A month after his wedding, Joseph sent off a long, self-pitying letter to his first wife's father. He did not have anything in common with his new wife, he admitted, however, that as far as her character was concerned, Maria Josepha was an "irreproachable woman" who loved him, and that he valued her for her positive traits but suffered because he could not love her. Even her enemies admit that Josepha was amiable, obliging, friendly to all and disposed to every kind or benevolent sentiment; but, her understanding was narrow as well as deficient in cultivation.[3] Joseph further added, "I will keep the path of honour, and if I cannot be an affectionate husband, at least she will have in me a friend, who appreciates her good qualities and treats her with every imaginable consideration." Though Joseph never kept his word.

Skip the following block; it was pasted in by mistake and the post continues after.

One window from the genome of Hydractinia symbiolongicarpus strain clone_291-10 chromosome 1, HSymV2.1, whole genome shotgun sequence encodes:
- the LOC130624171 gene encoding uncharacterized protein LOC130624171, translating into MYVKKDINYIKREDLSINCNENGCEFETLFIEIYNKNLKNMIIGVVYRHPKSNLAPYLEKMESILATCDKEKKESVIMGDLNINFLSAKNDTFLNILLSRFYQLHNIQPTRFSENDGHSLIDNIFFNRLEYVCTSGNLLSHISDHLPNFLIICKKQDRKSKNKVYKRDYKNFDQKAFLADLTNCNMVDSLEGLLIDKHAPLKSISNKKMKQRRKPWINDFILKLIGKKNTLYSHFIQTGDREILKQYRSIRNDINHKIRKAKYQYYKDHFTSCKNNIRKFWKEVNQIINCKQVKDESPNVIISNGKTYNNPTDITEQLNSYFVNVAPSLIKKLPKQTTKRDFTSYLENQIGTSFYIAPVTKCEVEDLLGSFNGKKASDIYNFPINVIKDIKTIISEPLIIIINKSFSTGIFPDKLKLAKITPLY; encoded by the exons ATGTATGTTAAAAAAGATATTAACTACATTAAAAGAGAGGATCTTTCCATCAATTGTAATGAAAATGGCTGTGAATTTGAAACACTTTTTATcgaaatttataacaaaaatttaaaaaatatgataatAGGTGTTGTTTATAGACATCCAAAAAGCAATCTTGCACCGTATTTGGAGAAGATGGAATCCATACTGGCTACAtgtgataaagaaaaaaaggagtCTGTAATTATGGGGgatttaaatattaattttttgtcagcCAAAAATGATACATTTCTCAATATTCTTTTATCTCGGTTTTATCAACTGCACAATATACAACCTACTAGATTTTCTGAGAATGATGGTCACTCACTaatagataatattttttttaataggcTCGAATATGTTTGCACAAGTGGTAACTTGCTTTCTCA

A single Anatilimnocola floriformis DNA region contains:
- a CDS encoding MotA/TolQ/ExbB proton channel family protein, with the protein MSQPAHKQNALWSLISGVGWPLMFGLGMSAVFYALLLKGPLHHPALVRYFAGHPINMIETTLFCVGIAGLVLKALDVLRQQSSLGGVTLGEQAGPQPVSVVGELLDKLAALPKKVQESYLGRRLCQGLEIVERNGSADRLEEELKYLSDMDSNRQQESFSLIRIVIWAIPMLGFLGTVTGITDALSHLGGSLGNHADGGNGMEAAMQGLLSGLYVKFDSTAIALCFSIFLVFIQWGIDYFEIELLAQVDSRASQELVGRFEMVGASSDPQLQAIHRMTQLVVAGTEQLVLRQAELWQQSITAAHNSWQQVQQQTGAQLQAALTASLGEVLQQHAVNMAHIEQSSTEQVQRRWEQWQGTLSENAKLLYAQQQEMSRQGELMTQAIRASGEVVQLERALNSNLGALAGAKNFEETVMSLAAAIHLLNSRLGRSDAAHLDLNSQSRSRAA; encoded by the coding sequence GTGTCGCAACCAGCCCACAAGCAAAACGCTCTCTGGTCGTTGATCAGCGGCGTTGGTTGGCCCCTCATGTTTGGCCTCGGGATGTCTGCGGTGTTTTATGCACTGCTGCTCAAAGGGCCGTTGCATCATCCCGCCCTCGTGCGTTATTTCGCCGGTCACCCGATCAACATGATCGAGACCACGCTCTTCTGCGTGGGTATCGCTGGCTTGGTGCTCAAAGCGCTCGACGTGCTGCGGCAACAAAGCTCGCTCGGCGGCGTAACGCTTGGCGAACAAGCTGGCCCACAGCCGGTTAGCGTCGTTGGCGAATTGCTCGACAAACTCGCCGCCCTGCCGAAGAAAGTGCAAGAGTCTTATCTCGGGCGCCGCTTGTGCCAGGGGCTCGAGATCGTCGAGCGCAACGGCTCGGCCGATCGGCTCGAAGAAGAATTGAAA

Maria Josepha as Holy Roman Empress in 1765 by Martin van Meytens

As time went on he did more than treat Josepha with perfect frigidity. Maria Josepha's sister-in-law, Archduchess Marie Christine, once wrote: "I believe if I were his (Joseph's) wife and so maltreated I would run away and hang myself on a tree in Schonbrunn." Despite Joseph's cold behaviour towards her, Maria Josepha, had loved her husband with much ardour and was deeply affected by his unkindness towards her. Being of a meek and timid disposition, and conscious of her own inferiority, she trembled and turned pale whenever she came in her husband's presence.[4]